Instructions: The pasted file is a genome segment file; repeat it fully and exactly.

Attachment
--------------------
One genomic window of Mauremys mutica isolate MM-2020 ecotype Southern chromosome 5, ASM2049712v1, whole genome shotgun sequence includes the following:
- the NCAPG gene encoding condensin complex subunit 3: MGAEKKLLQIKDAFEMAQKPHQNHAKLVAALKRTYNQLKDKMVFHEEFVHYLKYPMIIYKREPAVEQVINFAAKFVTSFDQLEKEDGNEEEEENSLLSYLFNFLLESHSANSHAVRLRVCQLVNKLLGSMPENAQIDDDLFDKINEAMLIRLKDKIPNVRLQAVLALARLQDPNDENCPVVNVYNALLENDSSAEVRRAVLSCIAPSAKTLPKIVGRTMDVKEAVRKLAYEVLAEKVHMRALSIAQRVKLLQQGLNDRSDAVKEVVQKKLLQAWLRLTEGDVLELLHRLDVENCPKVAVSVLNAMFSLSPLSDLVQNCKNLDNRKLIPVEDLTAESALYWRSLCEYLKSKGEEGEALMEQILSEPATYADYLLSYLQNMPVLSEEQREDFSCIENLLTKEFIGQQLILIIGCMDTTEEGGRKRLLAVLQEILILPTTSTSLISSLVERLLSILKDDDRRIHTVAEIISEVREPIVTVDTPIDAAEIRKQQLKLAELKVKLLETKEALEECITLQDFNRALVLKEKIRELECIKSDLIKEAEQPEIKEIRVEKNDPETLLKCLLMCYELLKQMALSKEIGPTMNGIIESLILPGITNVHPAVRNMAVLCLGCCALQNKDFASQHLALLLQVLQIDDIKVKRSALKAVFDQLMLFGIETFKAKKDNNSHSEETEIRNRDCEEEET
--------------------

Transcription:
One genomic window of Mauremys mutica isolate MM-2020 ecotype Southern chromosome 5, ASM2049712v1, whole genome shotgun sequence includes the following:
- the NCAPG gene encoding condensin complex subunit 3: MGAEKKLLQIKDAFEMAQKPHQNHAKLVAALKRTYNQLKDKMVFHEEFVHYLKYPMIIYKREPAVEQVINFAAKFVTSFDQLEKEDGNEEEEENSLLSYLFNFLLESHSANSHAVRLRVCQLVNKLLGSMPENAQIDDDLFDKINEAMLIRLKDKIPNVRLQAVLALARLQDPNDENCPVVNVYNALLENDSSAEVRRAVLSCIAPSAKTLPKIVGRTMDVKEAVRKLAYEVLAEKVHMRALSIAQRVKLLQQGLNDRSDAVKEVVQKKLLQAWLRLTEGDVLELLHRLDVENCPKVAVSVLNAMFSLSPLSDLVQNCKNLDNRKLIPVEDLTAESALYWRSLCEYLKSKGEEGEALMEQILSEPATYADYLLSYLQNMPVLSEEQREDFSCIENLLTKEFIGQQLILIIGCMDTTEEGGRKRLLAVLQEILILPTTSTSLISSLVERLLSILKDDDRRIHTVAEIISEVREPIVTVDTPIDAAEIRKQQLKLAELKVKLLETKEALEECITLQDFNRALVLKEKIRELECIKSDLIKEAEQPEIKEIRVEKNDPETLLKCLLMCYELLKQMALSKEIGPTMNGIIESLILPGITNVHPAVRNMAVLCLGCCALQNKDFASQHLALLLQVLQIDDIKVKRSALKAVFDQLMLFGIETFKAKKDNNSHSEETEIRNRDCEEEET